such ideas. Nevertheless, our course of language will employ analysis from first to last in syntax; and will adopt it fully in the abstracts which will be required from the pupils at the end of it. The operations of our minds may be reduced to two; composition, and decomposition; and a course of language which proposes to form the mind, must exercise and strengthen both these operations.

Continual Medley. A direct instruction, such as ours, which is composed of sundry elements, though all bearing upon each other; and which begins, moreover, by giving the most minute details, with the intention of combining them afterwards; such an instruction, I say, must present a medley of ideas, the mutual connection of which will not be apparent to the eye. The detection of it will require all the sagacity and foresight of a reflecting teacher, who understands the principle of order, and who knows how to refer to one common object things apparently irrelevant to it. But this necessary medley in elementary and progressive instruction, is no evil, for, as we have already said, memory will, of its own accord, assort the groups. In them, each thought, however it may have been suggested in the lessons, will take its due place among its kindred; and what may have appeared incoherent in our instruction, will arrange itself spontaneously in the mind of youth. We are too apt to rivet our attention on artificial methods, while we forget that nature, after all, is most powerful. We do not, however, discard artificial arrangement, for we scrupulously follow its directions in the developement of syntax ; in our direct instruction, we here and there contrive that there shall be points of union for such thoughts, which are akin to each other, to the exclusion of all others.

The medley of which we speak has one great advantage for children. It imparts to our instruction the charm of variety ; and this is the price at which alone we can purchase, for any length of time, their attention and exertions. I have often tried the experiment in my own school, even with the more advanced pupils. I have chosen one of the subjects of direct instruction, and have begun to develope it in a philosophical disquisition. At first they listened; but I soon found that their eyes and thoughts wandered. I then had one infallible means of recalling them, viz., by introducing into my instruction some anecdote or illustration taken from life, from history, or from nature. This being addressed to the imagination, acted as a passport to the truths which I had in view, and served moreover afterwards to recall them. Did not our blessed Lord himself adopt this method in his teaching? It was in consequence of various experiments, and much reflection on this subject, that I combined evangelical teaching with geographical lessons, on a map which represented Palestine as it was at the commencement of the Christian era; thus my pupils traced the footsteps of our Lord, whilst recalling the principal incidents in his life, and repeating the words which emanated from his lips at each given spot. A map of Asia Minor and of a part of Italy, drawn for this very purpose, helped us to follow the apostle of the Gentiles in his journeyings by sea and land, and to recall his words. Direct instruction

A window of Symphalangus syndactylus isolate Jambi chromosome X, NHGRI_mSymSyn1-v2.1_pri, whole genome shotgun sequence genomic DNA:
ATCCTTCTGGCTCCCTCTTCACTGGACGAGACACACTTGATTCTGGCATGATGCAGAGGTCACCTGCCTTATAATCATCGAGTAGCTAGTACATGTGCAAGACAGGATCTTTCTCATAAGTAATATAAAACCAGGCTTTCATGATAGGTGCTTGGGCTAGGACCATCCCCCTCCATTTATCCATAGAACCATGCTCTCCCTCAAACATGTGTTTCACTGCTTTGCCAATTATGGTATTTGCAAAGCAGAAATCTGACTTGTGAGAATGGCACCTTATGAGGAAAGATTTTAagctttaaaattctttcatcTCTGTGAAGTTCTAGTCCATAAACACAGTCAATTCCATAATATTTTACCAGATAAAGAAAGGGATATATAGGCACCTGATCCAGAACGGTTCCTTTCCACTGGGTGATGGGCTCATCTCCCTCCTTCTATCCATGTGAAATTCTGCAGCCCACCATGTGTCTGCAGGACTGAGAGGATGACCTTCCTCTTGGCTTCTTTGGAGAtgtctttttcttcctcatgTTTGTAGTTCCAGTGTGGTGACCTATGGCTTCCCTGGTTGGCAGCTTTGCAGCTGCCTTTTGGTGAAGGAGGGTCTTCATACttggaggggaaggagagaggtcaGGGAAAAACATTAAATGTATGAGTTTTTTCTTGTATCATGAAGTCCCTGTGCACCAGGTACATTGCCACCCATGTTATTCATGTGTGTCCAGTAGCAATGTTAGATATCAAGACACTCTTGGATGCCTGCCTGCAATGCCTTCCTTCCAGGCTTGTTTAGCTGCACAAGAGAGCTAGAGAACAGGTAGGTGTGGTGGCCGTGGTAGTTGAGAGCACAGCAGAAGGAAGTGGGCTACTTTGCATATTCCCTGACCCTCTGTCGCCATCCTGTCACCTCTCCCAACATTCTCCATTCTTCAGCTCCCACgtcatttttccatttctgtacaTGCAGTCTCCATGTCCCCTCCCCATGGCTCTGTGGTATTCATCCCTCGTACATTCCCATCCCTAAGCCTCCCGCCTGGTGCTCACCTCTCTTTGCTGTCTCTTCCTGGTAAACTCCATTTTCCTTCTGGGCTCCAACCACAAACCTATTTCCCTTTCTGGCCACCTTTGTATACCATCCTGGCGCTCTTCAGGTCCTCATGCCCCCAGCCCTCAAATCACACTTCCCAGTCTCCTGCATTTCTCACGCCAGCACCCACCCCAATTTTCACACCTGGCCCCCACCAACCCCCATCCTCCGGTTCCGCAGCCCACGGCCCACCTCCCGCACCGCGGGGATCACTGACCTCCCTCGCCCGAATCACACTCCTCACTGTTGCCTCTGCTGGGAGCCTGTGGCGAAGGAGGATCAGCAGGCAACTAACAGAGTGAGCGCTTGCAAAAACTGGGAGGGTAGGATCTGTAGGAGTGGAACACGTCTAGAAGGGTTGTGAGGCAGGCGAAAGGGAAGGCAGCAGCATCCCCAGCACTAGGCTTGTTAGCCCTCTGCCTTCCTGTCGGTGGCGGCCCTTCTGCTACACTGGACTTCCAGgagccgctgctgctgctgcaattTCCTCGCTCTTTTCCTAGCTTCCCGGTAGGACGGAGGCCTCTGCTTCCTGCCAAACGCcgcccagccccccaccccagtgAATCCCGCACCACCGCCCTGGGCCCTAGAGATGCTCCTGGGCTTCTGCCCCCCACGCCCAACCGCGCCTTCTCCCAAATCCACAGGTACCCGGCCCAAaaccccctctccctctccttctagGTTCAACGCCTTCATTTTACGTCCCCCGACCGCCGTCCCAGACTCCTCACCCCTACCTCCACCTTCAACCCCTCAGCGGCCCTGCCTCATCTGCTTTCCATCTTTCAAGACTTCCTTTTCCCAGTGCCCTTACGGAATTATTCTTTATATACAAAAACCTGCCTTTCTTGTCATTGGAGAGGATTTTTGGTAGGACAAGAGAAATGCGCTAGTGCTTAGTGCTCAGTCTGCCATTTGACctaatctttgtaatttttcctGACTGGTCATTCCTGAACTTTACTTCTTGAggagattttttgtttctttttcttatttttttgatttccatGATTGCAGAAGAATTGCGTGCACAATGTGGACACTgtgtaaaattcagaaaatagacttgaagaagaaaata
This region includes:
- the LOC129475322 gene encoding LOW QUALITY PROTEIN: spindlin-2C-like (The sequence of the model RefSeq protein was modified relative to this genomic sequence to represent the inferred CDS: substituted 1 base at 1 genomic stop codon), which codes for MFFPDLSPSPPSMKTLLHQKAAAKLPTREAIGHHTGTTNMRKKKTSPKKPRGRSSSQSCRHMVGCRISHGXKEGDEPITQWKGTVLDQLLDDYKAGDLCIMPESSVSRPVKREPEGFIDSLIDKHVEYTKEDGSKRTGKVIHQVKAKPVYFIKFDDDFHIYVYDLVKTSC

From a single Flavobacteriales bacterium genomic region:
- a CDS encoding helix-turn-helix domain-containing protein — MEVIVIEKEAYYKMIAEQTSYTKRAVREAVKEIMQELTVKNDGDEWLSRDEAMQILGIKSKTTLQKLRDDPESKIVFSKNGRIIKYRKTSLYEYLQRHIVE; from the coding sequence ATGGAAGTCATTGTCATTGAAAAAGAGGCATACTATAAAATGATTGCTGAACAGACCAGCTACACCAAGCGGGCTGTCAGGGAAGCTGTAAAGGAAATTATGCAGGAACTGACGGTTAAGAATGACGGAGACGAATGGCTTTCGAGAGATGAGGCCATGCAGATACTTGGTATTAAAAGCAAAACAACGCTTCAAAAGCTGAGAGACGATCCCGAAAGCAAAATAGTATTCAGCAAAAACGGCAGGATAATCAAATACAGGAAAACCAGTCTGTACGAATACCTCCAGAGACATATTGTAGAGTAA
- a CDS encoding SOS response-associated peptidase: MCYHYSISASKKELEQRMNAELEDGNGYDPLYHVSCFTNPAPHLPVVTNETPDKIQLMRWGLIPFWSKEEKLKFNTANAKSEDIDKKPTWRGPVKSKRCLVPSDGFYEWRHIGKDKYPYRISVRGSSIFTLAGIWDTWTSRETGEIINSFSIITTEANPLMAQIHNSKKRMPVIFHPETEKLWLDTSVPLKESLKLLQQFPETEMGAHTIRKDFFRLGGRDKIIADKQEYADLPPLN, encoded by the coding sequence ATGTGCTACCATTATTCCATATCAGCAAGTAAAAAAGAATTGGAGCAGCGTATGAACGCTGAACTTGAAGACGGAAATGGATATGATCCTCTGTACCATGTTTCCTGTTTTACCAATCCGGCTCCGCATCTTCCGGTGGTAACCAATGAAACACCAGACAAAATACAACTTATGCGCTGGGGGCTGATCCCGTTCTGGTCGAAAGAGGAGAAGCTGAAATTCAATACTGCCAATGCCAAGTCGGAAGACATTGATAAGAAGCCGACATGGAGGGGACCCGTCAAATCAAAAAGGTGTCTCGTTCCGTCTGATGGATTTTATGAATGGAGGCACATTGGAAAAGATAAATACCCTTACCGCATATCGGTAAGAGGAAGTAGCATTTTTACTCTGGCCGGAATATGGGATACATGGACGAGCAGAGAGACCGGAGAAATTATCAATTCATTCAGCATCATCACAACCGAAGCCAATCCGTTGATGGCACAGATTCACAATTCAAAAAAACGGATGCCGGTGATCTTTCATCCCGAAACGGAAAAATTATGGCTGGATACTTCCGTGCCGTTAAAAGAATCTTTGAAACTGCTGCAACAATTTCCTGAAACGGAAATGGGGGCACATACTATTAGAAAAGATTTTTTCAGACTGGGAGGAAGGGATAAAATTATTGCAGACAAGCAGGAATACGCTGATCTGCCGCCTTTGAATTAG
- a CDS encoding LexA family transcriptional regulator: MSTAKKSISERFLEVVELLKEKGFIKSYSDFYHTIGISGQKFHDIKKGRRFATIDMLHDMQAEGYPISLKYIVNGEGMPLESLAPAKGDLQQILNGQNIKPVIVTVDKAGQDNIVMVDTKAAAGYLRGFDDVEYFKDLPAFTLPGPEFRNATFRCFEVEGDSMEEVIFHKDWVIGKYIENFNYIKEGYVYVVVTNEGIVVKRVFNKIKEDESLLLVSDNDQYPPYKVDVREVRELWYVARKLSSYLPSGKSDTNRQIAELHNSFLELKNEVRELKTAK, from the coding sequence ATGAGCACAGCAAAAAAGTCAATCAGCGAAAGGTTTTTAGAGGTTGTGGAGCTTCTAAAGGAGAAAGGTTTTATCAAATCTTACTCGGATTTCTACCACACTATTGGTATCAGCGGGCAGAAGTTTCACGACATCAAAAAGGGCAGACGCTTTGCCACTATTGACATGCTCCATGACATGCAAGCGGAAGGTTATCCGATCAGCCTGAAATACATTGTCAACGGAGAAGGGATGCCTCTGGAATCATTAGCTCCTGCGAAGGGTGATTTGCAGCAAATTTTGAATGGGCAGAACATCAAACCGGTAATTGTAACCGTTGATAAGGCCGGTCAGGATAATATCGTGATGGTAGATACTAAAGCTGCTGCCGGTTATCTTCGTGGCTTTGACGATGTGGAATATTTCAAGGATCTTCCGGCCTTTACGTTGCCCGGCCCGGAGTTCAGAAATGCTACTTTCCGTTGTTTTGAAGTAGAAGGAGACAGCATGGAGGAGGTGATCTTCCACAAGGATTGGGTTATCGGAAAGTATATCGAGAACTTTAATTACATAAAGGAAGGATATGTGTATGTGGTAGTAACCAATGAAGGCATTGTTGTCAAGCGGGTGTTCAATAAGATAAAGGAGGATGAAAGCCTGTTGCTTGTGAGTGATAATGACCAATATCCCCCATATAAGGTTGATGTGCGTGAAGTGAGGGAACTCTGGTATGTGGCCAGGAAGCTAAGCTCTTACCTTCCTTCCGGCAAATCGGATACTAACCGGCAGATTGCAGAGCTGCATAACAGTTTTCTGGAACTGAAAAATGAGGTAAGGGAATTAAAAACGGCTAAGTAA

thus acquired that variety which is the condition demanded by children as the price of their attention.

True it is, indeed, that education should labour to fix their naturally volatile minds, and to enure them to application to one subject, that they may study it in all its bearings; but this result cannot be obtained all at once. We must entice them on, by a variety of subjects, until the subjects themselves succeed in interesting them. Furthermore, to say nothing of the combinations which syntax makes in its progressive series, we must not here pass by unnoticed the compositions which accompany it from the conclusion of its second part. Nor must we forget that, although there is a great diversity of thoughts in our chain of syntax, they are all of the same degree, and all have the same parts, and the same turn of elocution. This is a point which requires sustained attention on the part of volatile minds; and it would be hard to impose other fetters upon them at the same time. Here an old reminiscence occurs to me, which I must note down. In 1820, one of the secular clergy, who was a teacher at Genoa, was sent by his superior to Switzerland, to visit some of the schools, and borrow from them a better system than that which was then practised in Italy. He remained for some weeks in my school, during which time we had


little conversation. He was busy collecting his facts; and I was well content that he should do

When he had completed his observations, he came to me and said, “I have discovered the secret of your method. Your real object all the while is religion and morality; though you appear to be attending to other things. This is the true, the only way to succeed.” This stranger had understood me; but my countrymen, though they had eyes, yet saw not.

Frequent Repetitions. Repetitions in literature are considered tedious defects; and to escape censure, we must vary the expressions even when applied to different subjects. In scientific books it is often necessary to reiterate the same thoughts, because the truth which is stated depends on its